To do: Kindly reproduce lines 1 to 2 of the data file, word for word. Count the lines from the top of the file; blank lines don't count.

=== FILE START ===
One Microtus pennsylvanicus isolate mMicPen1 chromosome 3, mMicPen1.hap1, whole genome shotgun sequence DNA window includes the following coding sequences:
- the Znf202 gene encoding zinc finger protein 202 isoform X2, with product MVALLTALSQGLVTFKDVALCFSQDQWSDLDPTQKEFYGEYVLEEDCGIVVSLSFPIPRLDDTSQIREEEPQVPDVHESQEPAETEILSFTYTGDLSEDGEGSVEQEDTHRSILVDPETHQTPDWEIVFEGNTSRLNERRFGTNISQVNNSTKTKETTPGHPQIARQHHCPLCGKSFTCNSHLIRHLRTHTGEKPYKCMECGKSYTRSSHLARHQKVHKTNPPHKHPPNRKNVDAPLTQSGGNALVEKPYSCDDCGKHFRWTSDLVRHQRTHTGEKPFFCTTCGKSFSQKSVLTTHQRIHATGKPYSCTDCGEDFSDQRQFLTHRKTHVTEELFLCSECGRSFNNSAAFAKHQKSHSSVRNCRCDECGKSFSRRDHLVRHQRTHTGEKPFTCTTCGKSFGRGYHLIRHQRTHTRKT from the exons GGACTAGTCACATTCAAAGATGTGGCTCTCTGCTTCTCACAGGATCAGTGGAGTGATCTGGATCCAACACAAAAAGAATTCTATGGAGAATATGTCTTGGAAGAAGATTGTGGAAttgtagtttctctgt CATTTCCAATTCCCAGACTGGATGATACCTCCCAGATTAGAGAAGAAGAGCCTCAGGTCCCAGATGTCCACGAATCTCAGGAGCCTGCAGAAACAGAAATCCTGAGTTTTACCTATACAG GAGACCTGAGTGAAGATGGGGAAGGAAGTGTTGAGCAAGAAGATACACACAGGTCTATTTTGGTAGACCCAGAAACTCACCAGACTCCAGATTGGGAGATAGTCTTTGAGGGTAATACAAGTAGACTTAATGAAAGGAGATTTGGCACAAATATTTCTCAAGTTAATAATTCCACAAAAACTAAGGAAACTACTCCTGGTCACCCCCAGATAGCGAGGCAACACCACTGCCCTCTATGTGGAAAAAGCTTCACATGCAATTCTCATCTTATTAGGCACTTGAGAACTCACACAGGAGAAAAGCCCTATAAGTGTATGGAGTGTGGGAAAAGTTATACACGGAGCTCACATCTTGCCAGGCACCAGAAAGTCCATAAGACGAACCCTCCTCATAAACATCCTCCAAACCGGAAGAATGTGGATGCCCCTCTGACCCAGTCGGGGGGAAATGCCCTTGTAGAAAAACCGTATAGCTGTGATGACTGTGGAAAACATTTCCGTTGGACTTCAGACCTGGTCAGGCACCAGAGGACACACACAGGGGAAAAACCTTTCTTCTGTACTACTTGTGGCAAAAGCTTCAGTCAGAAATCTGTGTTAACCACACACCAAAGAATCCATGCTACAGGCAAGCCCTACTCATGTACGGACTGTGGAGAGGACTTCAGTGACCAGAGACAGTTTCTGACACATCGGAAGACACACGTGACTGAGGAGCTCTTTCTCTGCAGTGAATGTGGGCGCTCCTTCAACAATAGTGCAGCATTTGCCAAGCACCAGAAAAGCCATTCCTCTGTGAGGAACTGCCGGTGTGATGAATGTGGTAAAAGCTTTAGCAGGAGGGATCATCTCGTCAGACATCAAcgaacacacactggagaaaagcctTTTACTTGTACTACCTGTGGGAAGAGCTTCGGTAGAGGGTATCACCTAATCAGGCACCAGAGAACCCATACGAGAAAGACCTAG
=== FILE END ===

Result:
One Microtus pennsylvanicus isolate mMicPen1 chromosome 3, mMicPen1.hap1, whole genome shotgun sequence DNA window includes the following coding sequences:
- the Znf202 gene encoding zinc finger protein 202 isoform X2, with product MVALLTALSQGLVTFKDVALCFSQDQWSDLDPTQKEFYGEYVLEEDCGIVVSLSFPIPRLDDTSQIREEEPQVPDVHESQEPAETEILSFTYTGDLSEDGEGSVEQEDTHRSILVDPETHQTPDWEIVFEGNTSRLNERRFGTNISQVNNSTKTKETTPGHPQIARQHHCPLCGKSFTCNSHLIRHLRTHTGEKPYKCMECGKSYTRSSHLARHQKVHKTNPPHKHPPNRKNVDAPLTQSGGNALVEKPYSCDDCGKHFRWTSDLVRHQRTHTGEKPFFCTTCGKSFSQKSVLTTHQRIHATGKPYSCTDCGEDFSDQRQFLTHRKTHVTEELFLCSECGRSFNNSAAFAKHQKSHSSVRNCRCDECGKSFSRRDHLVRHQRTHTGEKPFTCTTCGKSFGRGYHLIRHQRTHTRKT from the exons GGACTAGTCACATTCAAAGATGTGGCTCTCTGCTTCTCACAGGATCAGTGGAGTGATCTGGATCCAACACAAAAAGAATTCTATGGAGAATATGTCTTGGAAGAAGATTGTGGAAttgtagtttctctgt CATTTCCAATTCCCAGACTGGATGATACCTCCCAGATTAGAGAAGAAGAGCCTCAGGTCCCAGATGTCCACGAATCTCAGGAGCCTGCAGAAACAGAAATCCTGAGTTTTACCTATACAG GAGACCTGAGTGAAGATGGGGAAGGAAGTGTTGAGCAAGAAGATACACACAGGTCTATTTTGGTAGACCCAGAAACTCACCAGACTCCAGATTGGGAGATAGTCTTTGAGGGTAATACAAGTAGACTTAATGAAAGGAGATTTGGCACAAATATTTCTCAAGTTAATAATTCCACAAAAACTAAGGAAACTACTCCTGGTCACCCCCAGATAGCGAGGCAACACCACTGCCCTCTATGTGGAAAAAGCTTCACATGCAATTCTCATCTTATTAGGCACTTGAGAACTCACACAGGAGAAAAGCCCTATAAGTGTATGGAGTGTGGGAAAAGTTATACACGGAGCTCACATCTTGCCAGGCACCAGAAAGTCCATAAGACGAACCCTCCTCATAAACATCCTCCAAACCGGAAGAATGTGGATGCCCCTCTGACCCAGTCGGGGGGAAATGCCCTTGTAGAAAAACCGTATAGCTGTGATGACTGTGGAAAACATTTCCGTTGGACTTCAGACCTGGTCAGGCACCAGAGGACACACACAGGGGAAAAACCTTTCTTCTGTACTACTTGTGGCAAAAGCTTCAGTCAGAAATCTGTGTTAACCACACACCAAAGAATCCATGCTACAGGCAAGCCCTACTCATGTACGGACTGTGGAGAGGACTTCAGTGACCAGAGACAGTTTCTGACACATCGGAAGACACACGTGACTGAGGAGCTCTTTCTCTGCAGTGAATGTGGGCGCTCCTTCAACAATAGTGCAGCATTTGCCAAGCACCAGAAAAGCCATTCCTCTGTGAGGAACTGCCGGTGTGATGAATGTGGTAAAAGCTTTAGCAGGAGGGATCATCTCGTCAGACATCAAcgaacacacactggagaaaagcctTTTACTTGTACTACCTGTGGGAAGAGCTTCGGTAGAGGGTATCACCTAATCAGGCACCAGAGAACCCATACGAGAAAGACCTAG